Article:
Beat the Heat When Golfing
That putt on the ninth hole may not be your only concern this summer. As the temperature rises, you may be wondering how to beat the heat.
If you aren’t careful, hot weather can negatively impact your body, and as a result, your golf game. This is not something that only impacts the golf enthusiast. The heat can cause problems for even the most seasoned golfers, including professionals like Peter Jacobsen, Cameron Champ and Michelle Wie.
In 2013, Jacobsen battled dehydration during the Senior Open. He got through nine holes before paramedics advised him to stop playing. In 2021, Champ played dehydrated at the 3M Open, but fared better, bouncing back to ultimately win the tournament. Wie, however, has been affected by the heat several times throughout her professional career. In 2006, Wie, who recently announced that she was retiring from golf, had to be taken off the course on a stretcher because of heat exhaustion during the PGA John Deere Classic.
“Playing golf, or doing another physical activity, in warmer weather requires you to take certain steps to maintain your energy and ensure optimal performance,” says Dr. John Williams, a primary care physician with Middlesex Health Family Medicine. “This also helps your overall health and wellness.”
So, what should you do to beat the heat? Stay hydrated, and protect yourself from the sun.
Learn a lesson from those PGA pros, and stay hydrated — both on and off the course.
“I was walking around like a zombie,” Jacobsen told Golfweek. “I didn’t know what I was doing. They asked me what my address was, and I didn’t know. You can’t imagine yourself being affected in this way, but it can be very dangerous.”
Staying well hydrated can decrease your risk of heat-related illness, such as heat exhaustion or heat stroke. Studies show that staying hydrated can also improve your performance!
When selecting a drink to bring with you on the course, Dr. Williams says the best choice is always water. However, you might also want to consider an alternative, such as a small amount of a healthy electrolyte replacement drink.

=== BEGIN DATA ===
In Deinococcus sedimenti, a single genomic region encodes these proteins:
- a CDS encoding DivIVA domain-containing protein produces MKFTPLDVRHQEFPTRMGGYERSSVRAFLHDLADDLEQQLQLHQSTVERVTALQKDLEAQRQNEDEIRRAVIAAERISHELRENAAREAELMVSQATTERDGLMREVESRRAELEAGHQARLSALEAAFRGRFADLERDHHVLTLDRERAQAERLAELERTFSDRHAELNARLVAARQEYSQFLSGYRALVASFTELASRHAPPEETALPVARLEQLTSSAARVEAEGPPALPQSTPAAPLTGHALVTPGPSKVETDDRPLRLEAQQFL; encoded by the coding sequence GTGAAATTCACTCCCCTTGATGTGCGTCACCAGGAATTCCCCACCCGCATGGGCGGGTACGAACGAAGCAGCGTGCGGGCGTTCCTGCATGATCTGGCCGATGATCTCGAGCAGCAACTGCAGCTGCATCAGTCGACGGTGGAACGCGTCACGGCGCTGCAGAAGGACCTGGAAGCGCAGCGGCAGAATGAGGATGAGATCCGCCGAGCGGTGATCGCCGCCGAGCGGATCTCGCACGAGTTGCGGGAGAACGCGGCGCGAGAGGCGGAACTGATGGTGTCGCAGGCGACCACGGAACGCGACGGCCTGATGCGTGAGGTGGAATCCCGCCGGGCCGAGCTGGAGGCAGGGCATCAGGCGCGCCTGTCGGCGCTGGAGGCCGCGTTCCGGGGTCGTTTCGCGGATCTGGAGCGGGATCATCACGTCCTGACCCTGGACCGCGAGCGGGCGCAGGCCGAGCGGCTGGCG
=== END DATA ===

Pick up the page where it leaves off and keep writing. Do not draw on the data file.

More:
Electrolytes are important for maintaining proper nerve and muscle function and certain sports drinks can help replenish the electrolytes that you lose as you play your round of golf. The more you sweat, the more fluids you need to replace!
If you choose to consume a sports drink, be informed. Read the label to ensure that it is not high in sugar, Dr. Williams says.
In addition, you may want to limit alcohol and caffeinated beverages, particularly when the weather is warmer. These drinks can increase your chances of dehydration.
The sun’s rays can be harmful, affecting your skin, lips, ears and eyes. Golfers in particular are at risk for skin cancer because of extended sun exposure. That’s why it is so important to protect your body from the sun while playing golf and when participating in other outdoor activities, such as when swimming or gardening.
Dr. Williams says you should:
- Apply a broad spectrum sunscreen that is SPF 30 or higher and water resistant, and reapply at least every two hours.
- Seek shade whenever possible.
- Wear a hat, preferably one with a broad brim.
- Wear sun-protective clothing, specifically clothing that is labeled with an ultraviolet protection factor (UPF) rating of 30 or higher.
- Book an early tee time. When possible, it’s best to plan outdoor activities before 10 a.m. or after 2 p.m. to avoid the strongest sun exposure.
- Remember to apply lip balm with SPF 25 or higher.
- Wear polarized sunglasses that block UVA and UVB light. Remember that direct sunlight, along with light that reflects off of other things like grass,soil, dry sand and water, can damage your eyes. It’s best to protect them!
Skin cancer can develop when skin is exposed to the sun, and it can affect anyone regardless of age, gender or skin tone. The best way to reduce your risk of getting skin cancer is by limiting or avoiding exposure to the sun.
Checking your skin for changes in appearance throughout the year is important to catching any potential problems early, Dr. Wiliams says, adding having a preventive care visit with your primary care provider annually is an opportunity for you to discuss any skin concerns.
About Middlesex Health Primary Care
Middlesex Health has 12 primary care offices and three family medicine offices throughout Middlesex County and along the Connecticut shoreline. Its primary care providers can see you for your wellness visits, as well as when you are sick. They also administer COVID-19 vaccines and can offer health and wellness advice, such as the advice provided in this story.
Both Middlesex Health Primary Care and Middlesex Health Family Medicine are consistently recognized as Patient-Centered Medical Homes. This recognizes practices that use evidence-based, patient-centered processes that focus on providing highly coordinated care and fostering long-term, participative relationships. This is considered the gold standard measurement for primary care.
For more information about Middlesex Health Primary Care or Middlesex Health Family Medicine, click here.
John Williams, MD, MSMEd
Specialties / Areas of Care
- Primary Care
- Sports Medicine
- Middletown, CT
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